April 12th, 2021
The Gold Standard in Taxpayer Abuse: Illinois Municipal Retirement Fund
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Chicago – Taxpayer Education Foundation (TEF) today released its annual analysis of the Illinois Municipal Retirement Fund (IMRF).
“IMRF is touted as the model pension plan. Of course, that judgment is from the same government bureaucrats who continue to raise our taxes by large margins to cover their own 24k gold plated pensions,” stated TEF founder and president, Jim Tobin.
“Illinois property taxes were $933,937,321 in 2016 alone to cover these municipal pensions. That means that for every dollar that the government employees put into their own retirement, taxpayers were forced to pay, through their property taxes, $2.46. And that doesn’t include the Social Security payments we are forced to make for nearly all of the government employees in the IMRF.”
“For many IMRF employees, taxpayers are forced to pay 15% of the employees’ wages for both IMRF and Social Security pensions. Those of us in the private sector fund our Social Security pensions entirely with private money.”
“Illinois is bankrupt and government employee pensions are to blame. The promises made to the government employees are not reasonable now, nor were they when they were made.”
“Bloated pensions were a way to attract people to government jobs in lieu of comparable wages, but now government employees enjoy larger paychecks than their private sector counterparts.”
The Bureau of Labor Statistics reports that all level of government employees made more than private sector employees. The overall average salary of $44,600 per year for private sector employment pales in comparison to government employee salaries, which averaged $51,840. Government employee total compensation far exceeds private sector rates. Benefit pensions are all but eliminated in private, non-union roles.
“It is unconscionable that taxpayers are forced to fund an annual pension of $323,616, but that’s exactly how much Edward A. Anderson gets from his taxpayer funded IMRF pension. Assuming he lives a normal lifetime, that pension will accumulate to $6,515,399. Mr. Anderson only paid about 5% of that payout into his own pension, less than one year’s worth of pension payments.”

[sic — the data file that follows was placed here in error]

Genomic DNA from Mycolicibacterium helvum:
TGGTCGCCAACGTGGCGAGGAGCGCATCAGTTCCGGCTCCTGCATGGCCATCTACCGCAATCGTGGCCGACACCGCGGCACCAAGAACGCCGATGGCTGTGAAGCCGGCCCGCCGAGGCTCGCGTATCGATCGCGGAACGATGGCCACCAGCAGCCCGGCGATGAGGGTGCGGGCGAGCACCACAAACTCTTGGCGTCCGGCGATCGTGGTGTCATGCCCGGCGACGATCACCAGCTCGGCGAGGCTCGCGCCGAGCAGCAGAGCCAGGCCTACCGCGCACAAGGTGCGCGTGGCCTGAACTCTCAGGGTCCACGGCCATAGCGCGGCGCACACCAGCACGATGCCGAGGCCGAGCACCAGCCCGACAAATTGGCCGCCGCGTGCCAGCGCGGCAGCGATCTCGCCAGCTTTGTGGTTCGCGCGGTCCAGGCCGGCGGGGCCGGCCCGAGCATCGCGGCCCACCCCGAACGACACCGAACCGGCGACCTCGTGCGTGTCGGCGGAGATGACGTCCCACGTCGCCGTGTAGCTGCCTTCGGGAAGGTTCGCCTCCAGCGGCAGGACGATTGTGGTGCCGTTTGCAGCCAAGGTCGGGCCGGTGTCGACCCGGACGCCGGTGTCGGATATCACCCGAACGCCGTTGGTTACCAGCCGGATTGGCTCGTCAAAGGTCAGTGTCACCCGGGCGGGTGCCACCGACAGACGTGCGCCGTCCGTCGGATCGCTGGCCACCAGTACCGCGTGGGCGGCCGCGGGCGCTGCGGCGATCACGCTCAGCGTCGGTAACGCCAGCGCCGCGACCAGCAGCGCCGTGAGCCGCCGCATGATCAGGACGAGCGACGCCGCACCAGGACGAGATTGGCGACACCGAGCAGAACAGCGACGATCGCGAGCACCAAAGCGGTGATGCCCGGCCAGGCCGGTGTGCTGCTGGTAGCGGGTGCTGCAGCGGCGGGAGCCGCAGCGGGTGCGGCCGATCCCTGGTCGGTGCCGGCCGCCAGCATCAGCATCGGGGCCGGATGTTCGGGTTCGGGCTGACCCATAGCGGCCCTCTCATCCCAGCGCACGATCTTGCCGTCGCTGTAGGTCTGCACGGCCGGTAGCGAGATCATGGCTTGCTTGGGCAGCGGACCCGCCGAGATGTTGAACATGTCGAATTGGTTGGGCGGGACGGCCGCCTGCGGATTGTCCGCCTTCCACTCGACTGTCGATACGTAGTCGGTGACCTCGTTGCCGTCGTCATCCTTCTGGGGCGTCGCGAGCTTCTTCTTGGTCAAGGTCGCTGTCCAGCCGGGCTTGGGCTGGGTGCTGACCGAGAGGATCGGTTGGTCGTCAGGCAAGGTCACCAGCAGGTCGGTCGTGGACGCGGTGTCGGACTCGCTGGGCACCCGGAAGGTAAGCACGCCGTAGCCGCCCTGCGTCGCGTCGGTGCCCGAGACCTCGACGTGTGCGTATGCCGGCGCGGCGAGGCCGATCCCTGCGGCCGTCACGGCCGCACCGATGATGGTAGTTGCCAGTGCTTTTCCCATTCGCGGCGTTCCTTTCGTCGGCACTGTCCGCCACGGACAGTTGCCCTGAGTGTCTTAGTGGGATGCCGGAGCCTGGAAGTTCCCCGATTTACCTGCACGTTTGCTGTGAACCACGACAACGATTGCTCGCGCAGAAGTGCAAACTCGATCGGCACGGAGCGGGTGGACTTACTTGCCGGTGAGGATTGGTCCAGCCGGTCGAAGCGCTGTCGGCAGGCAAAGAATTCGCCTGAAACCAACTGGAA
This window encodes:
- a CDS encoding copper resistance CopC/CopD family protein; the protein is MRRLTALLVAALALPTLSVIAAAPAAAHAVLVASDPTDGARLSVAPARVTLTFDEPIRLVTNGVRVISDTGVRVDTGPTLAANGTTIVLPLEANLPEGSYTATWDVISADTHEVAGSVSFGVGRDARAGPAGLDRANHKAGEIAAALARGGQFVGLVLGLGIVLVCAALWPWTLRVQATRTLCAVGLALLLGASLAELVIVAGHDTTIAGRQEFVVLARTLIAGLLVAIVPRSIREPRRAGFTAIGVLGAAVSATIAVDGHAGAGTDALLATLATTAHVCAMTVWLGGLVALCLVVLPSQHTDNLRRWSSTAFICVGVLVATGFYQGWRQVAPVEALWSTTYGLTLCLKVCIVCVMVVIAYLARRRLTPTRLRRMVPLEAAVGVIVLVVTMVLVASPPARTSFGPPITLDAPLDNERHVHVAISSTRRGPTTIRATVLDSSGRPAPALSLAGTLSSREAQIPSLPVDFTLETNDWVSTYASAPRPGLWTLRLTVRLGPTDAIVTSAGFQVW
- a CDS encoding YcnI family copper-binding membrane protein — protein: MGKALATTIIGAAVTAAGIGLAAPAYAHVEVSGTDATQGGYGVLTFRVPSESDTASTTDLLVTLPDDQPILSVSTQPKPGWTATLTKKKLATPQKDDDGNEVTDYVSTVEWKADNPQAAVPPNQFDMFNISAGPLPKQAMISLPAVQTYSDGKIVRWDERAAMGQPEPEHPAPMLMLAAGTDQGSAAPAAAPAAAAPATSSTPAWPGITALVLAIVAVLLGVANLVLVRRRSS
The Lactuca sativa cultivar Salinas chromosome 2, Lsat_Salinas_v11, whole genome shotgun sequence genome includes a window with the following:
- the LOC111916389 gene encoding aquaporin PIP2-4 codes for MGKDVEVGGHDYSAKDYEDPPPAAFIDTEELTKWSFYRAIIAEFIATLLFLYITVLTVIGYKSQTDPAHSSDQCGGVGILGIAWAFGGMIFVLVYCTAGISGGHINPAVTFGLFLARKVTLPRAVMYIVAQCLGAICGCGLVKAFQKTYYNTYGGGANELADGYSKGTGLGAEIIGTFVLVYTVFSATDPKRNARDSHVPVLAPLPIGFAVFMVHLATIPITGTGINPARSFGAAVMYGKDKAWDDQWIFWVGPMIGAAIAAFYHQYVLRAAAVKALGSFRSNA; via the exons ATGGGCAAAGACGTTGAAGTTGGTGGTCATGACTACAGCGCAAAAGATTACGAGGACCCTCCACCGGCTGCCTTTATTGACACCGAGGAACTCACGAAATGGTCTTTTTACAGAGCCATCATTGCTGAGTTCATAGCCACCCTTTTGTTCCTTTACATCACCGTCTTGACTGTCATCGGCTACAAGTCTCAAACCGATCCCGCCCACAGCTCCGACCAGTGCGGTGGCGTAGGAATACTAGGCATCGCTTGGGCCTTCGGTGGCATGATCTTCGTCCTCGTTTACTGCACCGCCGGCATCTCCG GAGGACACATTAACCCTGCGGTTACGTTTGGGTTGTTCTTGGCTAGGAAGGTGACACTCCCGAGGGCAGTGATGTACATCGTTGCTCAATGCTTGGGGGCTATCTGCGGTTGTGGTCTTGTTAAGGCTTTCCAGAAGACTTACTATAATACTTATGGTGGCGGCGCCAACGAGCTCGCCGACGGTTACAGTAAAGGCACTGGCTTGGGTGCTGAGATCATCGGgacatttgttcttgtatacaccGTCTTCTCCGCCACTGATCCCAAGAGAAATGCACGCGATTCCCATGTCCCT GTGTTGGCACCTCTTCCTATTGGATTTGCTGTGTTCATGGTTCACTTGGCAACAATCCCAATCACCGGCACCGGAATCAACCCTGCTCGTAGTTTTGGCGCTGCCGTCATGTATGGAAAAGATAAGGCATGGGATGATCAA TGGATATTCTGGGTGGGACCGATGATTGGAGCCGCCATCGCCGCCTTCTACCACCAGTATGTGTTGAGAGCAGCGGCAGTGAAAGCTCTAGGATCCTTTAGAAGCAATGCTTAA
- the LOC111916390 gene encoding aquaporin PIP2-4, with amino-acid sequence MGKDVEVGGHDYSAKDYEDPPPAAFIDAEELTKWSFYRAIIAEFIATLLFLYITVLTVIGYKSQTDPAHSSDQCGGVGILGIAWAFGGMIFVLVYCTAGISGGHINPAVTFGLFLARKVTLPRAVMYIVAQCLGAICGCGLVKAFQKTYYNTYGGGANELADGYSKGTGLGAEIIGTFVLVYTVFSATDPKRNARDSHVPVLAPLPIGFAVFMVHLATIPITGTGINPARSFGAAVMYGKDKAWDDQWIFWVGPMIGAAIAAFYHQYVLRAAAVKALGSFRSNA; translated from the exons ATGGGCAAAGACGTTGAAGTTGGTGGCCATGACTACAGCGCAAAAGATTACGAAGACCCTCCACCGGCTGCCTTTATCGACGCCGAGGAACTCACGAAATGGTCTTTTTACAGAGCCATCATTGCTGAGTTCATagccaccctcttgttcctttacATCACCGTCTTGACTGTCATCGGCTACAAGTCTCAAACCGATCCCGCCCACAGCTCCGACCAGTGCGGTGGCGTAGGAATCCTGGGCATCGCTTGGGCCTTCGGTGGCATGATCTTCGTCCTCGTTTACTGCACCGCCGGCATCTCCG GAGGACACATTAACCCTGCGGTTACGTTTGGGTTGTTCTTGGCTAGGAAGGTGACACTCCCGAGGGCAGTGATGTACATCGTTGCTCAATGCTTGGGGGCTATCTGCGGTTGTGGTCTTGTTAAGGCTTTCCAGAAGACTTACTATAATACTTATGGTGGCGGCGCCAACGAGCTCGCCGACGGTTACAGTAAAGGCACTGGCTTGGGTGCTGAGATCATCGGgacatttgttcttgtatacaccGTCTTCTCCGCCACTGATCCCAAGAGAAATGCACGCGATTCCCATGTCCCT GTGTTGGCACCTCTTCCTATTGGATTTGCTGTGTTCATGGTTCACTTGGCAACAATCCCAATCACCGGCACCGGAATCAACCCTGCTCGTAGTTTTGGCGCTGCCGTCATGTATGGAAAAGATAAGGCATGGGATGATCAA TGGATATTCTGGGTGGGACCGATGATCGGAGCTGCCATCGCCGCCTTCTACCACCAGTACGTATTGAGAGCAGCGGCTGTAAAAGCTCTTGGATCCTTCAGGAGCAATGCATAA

“Elizabeth R. Kutska proves that retiring early sure has its benefits – if you’re a government employee. She retired at the age of 55 and her current annual pension is $261,677, and her estimated lifetime payout is $5,841,358. She only paid $160,648 into the IMRF, $100,000 less than this year’s pension payout.”
TEF advocates state government pension reforms that would replace the current defined benefit system with a more sustainable defined contribution system. Additional reforms should include increasing government employee contributions to their own pensions as well as discontinuing the 3% compounded cost of living adjustment.
- Number of pensions that exceed $300,000: 1
- Number of pensions that exceed $200,000: 11
- Number of pensions that exceed $100,000: 664
- Number of pensions that exceed $50,000: 7,395
- Retirees’ percentage of personal contributions to the fund compared to estimated lifetime payout: 6.9%
- Average estimated lifetime payout for retirees with more than 20 years of employment: $862,962
- Average age of retirement: 6
- Average annual pension: $15,616 not including Social Security benefits that nearly all former municipal employees receive.
- Total number of pensioners: 129,686
- Average years of employment: 17.8
- Employee deposits to the fund: $380,385,015
- Taxpayer deposits to the fund: $933,937,321
- Net investment income: $3,979,199,450
- Net pension liability: $4.6 billion
- Funded ratio: 88.9%